The majority of the knowledge I have collected pertaining to Senegalese culture has been both a direct or indirect result of my experience amongst the Senegalese settlements located in Ohio and here in Brooklyn, specifically in Bedford-Stuyvestant there is a portion I like to call Little West Africa. The following sums up the basics of what I knew the recent breakthroughs in my knowledge have been omitted: It is common that ten men will live under the same roof. All working to support family back home. When you come you’re either a street merchant, a cab driver, or factory/day laborer or a mixture of said positions and other dead end jobs paying mediocre wages. The languages you hear will be a mix of Pulaar, French and Arabic. Wash your ass with your left hand and some water. Dad only bathed us in cool water, as if the ‘H’ on the handle was not visible. Breakfast is toasted baguette with butter (optional) and tea/coffee with cream and sugar. You eat with your right hand, you greet people with your right hand and you write with your right hand; but guess who got clapped by their father for eating and scribing with the left? The idea being that, the left is taboo for any engagement that is not it’s most principal duty, indeed the left hand serves as a sort of manual bidet In the Islamic world, or the shit hand, for lack of better terminology, so I’d say I crossed a few boundaries. Lastly all of your uncles are your “Daddies” but your dad is just your father not your uncle. With that said uncle Ibrahim becomes “Daddy Ibrahim,” uncle Allesayne becomes “Daddy Allesayne,” and so on with Suleiman, Simba, and the rest of the men who stayed in an apartment right off the intersection of Franklin and Fulton, and in that small house in Columbus.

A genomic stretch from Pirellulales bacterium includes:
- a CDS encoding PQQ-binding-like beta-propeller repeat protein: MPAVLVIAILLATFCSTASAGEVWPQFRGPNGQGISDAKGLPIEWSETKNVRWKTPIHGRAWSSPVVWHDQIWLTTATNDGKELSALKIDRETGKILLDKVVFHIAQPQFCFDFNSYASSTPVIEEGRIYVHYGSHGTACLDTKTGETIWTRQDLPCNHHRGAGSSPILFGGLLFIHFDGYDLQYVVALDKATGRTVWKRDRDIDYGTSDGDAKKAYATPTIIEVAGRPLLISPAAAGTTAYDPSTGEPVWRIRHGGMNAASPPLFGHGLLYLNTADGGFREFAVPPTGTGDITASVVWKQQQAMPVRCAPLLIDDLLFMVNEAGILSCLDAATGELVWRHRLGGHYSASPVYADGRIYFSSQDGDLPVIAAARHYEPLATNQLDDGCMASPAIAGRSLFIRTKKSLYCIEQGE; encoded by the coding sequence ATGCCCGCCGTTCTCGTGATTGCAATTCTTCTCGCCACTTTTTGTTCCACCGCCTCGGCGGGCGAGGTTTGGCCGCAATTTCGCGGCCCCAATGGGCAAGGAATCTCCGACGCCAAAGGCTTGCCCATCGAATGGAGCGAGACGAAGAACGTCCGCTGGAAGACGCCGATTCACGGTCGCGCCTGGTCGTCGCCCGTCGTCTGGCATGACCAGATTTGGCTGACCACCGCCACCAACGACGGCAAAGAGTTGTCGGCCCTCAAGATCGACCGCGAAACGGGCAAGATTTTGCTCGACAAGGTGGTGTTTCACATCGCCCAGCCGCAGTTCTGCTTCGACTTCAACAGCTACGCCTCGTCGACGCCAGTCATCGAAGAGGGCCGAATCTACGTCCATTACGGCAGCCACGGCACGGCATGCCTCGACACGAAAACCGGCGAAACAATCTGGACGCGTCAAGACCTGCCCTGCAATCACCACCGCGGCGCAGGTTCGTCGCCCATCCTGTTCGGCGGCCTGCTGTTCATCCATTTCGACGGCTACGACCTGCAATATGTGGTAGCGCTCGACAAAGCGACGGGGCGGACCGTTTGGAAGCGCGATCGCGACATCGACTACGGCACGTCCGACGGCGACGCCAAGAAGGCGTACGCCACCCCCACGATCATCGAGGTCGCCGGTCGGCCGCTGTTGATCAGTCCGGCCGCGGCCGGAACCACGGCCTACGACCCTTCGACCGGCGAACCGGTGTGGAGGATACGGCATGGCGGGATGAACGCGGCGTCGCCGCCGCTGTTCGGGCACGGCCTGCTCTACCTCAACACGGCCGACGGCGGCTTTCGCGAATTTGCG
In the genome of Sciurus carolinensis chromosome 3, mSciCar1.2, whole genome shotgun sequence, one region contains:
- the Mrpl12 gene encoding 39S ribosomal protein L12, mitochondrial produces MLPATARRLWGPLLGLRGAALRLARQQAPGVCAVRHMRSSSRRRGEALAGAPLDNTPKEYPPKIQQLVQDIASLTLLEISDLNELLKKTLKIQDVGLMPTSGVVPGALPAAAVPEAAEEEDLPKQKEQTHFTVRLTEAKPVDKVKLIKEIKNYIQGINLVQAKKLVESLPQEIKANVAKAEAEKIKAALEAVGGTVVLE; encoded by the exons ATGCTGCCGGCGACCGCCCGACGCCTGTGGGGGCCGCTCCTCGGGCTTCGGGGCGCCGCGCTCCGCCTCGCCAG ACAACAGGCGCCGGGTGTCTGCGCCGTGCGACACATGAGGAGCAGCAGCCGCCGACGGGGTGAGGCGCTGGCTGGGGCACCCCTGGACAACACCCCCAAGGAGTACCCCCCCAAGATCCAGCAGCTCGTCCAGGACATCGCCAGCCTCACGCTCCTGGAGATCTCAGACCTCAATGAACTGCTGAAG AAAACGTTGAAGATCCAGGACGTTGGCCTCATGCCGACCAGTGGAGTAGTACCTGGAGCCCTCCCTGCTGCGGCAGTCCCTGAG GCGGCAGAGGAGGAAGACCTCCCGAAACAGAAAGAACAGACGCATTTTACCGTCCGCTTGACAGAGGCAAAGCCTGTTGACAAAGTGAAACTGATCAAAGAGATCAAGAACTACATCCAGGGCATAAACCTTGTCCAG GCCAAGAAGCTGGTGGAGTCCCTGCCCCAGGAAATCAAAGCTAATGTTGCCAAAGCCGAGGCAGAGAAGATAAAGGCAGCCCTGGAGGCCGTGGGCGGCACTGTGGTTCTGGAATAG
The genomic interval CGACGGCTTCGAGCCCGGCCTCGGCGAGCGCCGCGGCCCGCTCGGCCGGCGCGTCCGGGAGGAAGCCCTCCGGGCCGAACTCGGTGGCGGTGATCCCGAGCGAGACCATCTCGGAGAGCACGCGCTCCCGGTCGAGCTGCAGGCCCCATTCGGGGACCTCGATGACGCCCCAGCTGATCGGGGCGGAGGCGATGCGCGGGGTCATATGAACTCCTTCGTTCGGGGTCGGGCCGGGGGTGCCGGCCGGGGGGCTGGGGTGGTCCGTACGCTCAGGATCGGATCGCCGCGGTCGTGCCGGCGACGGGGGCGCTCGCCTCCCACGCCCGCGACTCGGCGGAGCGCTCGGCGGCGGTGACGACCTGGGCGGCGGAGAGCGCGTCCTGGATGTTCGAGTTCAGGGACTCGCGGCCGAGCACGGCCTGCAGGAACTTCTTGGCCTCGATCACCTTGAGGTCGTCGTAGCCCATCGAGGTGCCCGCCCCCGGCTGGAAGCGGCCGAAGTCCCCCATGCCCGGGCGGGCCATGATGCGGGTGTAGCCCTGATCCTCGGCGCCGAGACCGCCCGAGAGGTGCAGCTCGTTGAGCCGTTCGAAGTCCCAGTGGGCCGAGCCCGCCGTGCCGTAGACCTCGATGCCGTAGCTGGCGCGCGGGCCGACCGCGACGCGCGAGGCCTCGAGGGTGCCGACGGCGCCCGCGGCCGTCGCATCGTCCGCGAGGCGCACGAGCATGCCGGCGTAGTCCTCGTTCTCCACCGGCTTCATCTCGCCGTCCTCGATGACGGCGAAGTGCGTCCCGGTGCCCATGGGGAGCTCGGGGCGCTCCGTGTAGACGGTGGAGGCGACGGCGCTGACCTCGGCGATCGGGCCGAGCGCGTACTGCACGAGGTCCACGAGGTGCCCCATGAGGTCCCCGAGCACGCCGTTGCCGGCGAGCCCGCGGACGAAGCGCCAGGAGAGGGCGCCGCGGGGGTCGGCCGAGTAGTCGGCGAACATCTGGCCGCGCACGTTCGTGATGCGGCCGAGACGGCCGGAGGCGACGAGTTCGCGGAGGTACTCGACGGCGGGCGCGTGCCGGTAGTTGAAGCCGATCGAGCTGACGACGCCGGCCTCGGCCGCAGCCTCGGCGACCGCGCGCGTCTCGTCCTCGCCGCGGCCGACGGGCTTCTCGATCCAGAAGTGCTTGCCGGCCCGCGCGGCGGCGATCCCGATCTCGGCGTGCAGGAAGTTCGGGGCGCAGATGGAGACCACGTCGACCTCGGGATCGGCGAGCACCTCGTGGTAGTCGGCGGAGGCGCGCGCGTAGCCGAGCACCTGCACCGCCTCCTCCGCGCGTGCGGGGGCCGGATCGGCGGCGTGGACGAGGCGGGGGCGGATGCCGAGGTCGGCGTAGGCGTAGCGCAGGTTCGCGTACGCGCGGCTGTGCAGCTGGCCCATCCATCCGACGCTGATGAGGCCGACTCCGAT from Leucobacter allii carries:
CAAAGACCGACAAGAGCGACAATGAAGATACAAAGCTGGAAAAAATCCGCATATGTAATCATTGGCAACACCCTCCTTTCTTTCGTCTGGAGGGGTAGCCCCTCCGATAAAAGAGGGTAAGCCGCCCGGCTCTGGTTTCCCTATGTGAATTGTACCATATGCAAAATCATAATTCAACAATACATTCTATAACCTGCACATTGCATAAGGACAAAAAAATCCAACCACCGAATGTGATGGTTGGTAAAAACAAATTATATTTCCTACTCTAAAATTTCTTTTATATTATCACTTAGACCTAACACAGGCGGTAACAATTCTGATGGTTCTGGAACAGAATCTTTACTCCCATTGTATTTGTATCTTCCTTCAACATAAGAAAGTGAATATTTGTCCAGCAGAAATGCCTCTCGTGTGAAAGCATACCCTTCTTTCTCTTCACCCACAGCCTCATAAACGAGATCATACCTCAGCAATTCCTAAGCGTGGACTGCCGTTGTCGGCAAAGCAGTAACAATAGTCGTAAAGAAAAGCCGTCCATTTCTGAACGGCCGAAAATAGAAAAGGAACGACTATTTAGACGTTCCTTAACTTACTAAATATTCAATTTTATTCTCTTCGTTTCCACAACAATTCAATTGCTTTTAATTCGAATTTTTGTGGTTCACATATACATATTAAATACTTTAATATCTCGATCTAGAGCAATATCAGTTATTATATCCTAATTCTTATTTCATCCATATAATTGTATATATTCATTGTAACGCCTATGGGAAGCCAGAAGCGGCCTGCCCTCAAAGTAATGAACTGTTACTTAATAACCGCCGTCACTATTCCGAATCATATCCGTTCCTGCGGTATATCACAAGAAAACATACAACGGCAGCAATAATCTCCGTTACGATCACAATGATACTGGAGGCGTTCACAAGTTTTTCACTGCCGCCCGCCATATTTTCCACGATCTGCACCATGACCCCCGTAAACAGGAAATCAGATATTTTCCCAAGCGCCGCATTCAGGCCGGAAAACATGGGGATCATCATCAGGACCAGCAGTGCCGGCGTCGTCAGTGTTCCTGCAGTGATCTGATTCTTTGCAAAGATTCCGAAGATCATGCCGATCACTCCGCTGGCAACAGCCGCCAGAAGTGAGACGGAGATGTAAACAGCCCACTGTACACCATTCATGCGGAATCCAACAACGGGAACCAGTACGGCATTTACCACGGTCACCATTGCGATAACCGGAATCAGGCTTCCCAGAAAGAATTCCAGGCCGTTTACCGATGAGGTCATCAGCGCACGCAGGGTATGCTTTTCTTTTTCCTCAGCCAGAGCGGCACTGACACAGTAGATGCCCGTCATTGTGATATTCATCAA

Many times my actions have been the subject of scrutiny. Doing things like eating and writing with the wrong hand, eating during the fast, and trivial things like exiting the kitchen to go wash my hand in the bathroom. At this time one of my aforementioned “dads” argued that the kitchen sink was inches away when I made that decision. I can’t expect everyone to employ their sociological imagination to infer why someone carries on in a particular manner at any given time, I behaved like a deviant. To him my actions were weird, however my mother trained me to use the appropriate facilities to carry out task, not that I always listen to what momma says, but she still gets on me about washing at the kitchen sink to this day. Granted, a faucet is a faucet. Depending on where you are you’ll get penalized on how you live, but after that day the whole world became Rome (metaphorically speaking of course). Being amongst my kinfolk has contributed to my minimalist, apathetic take on life.
When you have to navigate two cultures you begin to understand that nothing is clear cut, and you will be more open to different ways of doing things and interpreting them. Even if the folks around you don’t care to entertain your notions of cultural diffusion, they don’t want to be exposed. You come to fashion your own way of carrying on. More often than not it will be a combination of both spheres of influence, for example; When asked “Dude, why you eating with your finger like that? That’s disgusting.” I tell, “ I can make do without forks. I’ve been to Africa.” It’s just an instance of me employing methods I’ve learned from another culture to accomplish a goal which may have been otherwise unattainable had I not been afraid to deviate from the norm, to cross that boundary briefly. Unfortunately small things like this like to travel, instead of respecting your methods someone finds it necessary to make a phone call and inform your mother, and from there she issues the same argument except in her head she’s upset at you for not conforming.